UN: Nearly half billion people lack decent jobs

AFP
Over 470 million people worldwide are currently unemployed or underemployed, the UN said on Monday, warning that a lack of access to decent jobs was contributing to social unrest.
AFP

More than 470 million people worldwide are currently unemployed or underemployed, the UN said on Monday, warning that a lack of access to decent jobs was contributing to social unrest.

The global unemployment rate has remained relatively stable over much of the past decade, according to the UN’s International Labour Organization.

But while the rate — 5.4 percent last year — is not expected to change much, overall jobless numbers are likely to inch up as slowing economies reduce the number of jobs available to a growing population.

This year, the number of people registered as unemployed is expected to rise to 190.5 million up from 188 million in 2019, the ILO said in its annual World Employment and Social Outlook report.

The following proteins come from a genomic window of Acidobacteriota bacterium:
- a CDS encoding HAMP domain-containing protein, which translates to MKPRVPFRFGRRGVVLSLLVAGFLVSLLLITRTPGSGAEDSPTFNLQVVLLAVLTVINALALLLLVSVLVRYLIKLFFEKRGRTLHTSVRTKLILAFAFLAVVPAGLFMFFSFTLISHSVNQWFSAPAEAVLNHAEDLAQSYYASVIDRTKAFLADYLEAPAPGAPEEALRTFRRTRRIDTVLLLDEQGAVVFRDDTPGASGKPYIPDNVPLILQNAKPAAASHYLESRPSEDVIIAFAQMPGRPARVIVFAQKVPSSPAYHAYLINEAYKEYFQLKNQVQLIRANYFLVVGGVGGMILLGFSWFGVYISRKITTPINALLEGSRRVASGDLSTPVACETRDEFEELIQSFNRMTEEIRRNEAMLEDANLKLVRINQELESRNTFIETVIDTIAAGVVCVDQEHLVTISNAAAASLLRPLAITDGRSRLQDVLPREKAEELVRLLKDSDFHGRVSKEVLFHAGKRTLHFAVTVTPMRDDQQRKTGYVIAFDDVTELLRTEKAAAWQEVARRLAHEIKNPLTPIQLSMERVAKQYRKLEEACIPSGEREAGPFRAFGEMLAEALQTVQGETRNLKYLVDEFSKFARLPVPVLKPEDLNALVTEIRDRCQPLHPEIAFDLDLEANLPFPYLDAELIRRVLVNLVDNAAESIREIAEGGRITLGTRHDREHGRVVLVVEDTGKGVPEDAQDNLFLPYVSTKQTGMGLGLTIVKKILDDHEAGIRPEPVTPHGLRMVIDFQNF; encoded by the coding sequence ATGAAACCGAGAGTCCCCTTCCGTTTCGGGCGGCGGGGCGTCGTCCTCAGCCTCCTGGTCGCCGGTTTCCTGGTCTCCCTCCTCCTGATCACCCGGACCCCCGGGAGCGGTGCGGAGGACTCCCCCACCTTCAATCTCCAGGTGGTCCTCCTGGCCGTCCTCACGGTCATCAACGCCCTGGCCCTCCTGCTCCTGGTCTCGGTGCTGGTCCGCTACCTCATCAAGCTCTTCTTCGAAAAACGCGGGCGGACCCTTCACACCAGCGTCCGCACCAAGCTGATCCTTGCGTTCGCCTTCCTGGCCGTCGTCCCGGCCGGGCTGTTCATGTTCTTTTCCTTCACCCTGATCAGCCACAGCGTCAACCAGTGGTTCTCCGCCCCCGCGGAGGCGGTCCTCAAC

At the same time, the UN body stressed that some 285 million people worldwide are considered underemployed, meaning they either work less than they want to, have given up searching for work or otherwise lack access to the labor market.

That amounts to nearly half a billion people and represents a full 13 percent of the global labor force, the ILO said.

“For millions of working people, it is becoming increasingly difficult, I think, to build better lives through work,” ILO chief Guy Ryder told reporters in Geneva.

He warned that “persisting and substantial work-related inequalities and exclusion” were preventing many from finding decent work and better futures.

“I think that this is an extremely worrying finding,” he said, adding that lacking access to decent work appeared to be part of what was spurring growing global protest movements and unrest.

“Labor market conditions are contributing to ... this erosion of social cohesion in many of our societies,” he said, referring to mass demonstrations in places like Lebanon and Chile.

The ILO’s “social unrest index,” measuring the frequency of things like demonstrations and strikes, said there was an increase at the global level and in seven of 11 sub-regions between 2009 and 2019.

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